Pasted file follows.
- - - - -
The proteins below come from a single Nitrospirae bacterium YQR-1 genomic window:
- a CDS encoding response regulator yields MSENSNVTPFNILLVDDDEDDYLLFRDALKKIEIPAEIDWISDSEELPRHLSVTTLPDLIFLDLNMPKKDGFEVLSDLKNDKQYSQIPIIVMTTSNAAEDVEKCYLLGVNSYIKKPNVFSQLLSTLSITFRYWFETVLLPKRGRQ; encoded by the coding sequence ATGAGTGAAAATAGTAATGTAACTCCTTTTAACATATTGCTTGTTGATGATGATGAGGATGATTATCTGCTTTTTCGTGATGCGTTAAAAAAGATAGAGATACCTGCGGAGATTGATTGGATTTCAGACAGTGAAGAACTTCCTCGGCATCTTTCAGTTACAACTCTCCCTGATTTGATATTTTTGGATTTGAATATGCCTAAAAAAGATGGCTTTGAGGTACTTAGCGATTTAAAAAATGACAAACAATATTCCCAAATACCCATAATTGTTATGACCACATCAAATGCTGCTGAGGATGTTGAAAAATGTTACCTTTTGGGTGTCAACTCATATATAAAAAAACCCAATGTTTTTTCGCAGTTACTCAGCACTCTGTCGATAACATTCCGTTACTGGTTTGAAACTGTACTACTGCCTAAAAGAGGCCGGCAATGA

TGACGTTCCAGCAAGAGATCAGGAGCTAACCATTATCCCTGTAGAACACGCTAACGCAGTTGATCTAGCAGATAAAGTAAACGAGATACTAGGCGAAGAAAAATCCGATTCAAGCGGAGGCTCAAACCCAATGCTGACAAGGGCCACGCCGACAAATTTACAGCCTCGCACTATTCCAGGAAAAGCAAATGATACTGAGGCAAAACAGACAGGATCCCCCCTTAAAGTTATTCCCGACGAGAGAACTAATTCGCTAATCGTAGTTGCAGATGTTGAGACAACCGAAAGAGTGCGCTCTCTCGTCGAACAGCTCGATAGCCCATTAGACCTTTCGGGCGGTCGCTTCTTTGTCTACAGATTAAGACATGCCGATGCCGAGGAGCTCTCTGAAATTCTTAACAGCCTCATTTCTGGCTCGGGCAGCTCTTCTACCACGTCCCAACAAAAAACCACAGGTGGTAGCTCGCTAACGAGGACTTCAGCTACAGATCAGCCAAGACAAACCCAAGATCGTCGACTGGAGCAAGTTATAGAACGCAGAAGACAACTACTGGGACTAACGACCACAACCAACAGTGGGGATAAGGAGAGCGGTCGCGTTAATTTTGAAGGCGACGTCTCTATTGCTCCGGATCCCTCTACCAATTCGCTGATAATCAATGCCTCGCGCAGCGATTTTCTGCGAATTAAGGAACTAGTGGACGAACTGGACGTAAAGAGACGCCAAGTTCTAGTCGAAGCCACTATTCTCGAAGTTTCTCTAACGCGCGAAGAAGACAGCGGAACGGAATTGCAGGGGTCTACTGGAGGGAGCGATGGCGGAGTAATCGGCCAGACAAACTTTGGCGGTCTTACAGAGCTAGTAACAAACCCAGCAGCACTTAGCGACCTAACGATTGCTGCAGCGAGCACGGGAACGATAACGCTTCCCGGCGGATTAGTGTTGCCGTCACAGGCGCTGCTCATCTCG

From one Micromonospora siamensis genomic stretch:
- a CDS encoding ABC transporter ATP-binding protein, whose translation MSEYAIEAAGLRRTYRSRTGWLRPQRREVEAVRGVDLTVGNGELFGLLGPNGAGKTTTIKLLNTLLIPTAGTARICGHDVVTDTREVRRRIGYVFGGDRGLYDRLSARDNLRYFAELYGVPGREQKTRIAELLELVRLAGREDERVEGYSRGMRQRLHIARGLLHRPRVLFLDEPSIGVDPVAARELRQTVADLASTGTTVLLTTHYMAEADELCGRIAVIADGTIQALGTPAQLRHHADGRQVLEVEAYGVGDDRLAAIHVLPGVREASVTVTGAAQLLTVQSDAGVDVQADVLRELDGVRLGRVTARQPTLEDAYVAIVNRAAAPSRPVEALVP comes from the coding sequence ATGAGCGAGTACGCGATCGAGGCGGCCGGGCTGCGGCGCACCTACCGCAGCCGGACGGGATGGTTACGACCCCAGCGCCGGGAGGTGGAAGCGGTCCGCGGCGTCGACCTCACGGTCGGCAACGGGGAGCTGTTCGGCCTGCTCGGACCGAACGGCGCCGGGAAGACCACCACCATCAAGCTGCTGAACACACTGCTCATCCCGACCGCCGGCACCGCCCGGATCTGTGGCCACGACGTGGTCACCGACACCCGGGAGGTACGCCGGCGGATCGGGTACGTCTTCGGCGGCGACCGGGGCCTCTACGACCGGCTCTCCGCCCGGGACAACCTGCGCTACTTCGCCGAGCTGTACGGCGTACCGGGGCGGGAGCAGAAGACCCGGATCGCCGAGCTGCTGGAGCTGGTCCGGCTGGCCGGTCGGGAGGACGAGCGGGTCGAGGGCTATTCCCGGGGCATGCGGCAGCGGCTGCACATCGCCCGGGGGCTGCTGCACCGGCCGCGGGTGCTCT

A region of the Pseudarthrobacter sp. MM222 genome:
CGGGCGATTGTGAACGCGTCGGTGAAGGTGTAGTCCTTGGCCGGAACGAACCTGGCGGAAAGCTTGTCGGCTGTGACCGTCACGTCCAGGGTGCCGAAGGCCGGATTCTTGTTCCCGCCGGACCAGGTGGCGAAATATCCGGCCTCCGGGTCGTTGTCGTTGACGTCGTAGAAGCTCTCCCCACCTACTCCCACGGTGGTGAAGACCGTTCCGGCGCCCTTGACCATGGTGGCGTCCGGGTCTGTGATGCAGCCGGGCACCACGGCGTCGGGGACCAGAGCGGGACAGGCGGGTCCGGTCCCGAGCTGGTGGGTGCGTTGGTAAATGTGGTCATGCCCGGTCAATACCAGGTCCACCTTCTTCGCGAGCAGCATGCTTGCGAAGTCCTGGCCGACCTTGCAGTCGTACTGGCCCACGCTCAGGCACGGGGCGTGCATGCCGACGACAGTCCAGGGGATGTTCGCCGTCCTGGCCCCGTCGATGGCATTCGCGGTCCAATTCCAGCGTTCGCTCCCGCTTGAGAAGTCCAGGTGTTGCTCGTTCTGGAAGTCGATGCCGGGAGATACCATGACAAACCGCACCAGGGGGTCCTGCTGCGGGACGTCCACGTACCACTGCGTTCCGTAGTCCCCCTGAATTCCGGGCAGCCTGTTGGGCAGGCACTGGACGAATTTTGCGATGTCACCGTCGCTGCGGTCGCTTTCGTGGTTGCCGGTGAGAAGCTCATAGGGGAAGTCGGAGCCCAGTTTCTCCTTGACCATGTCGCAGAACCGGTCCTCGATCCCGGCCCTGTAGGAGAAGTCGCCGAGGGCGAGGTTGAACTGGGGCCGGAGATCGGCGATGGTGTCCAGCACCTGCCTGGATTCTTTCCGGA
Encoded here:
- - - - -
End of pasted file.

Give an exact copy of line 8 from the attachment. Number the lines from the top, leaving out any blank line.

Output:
Encoded here: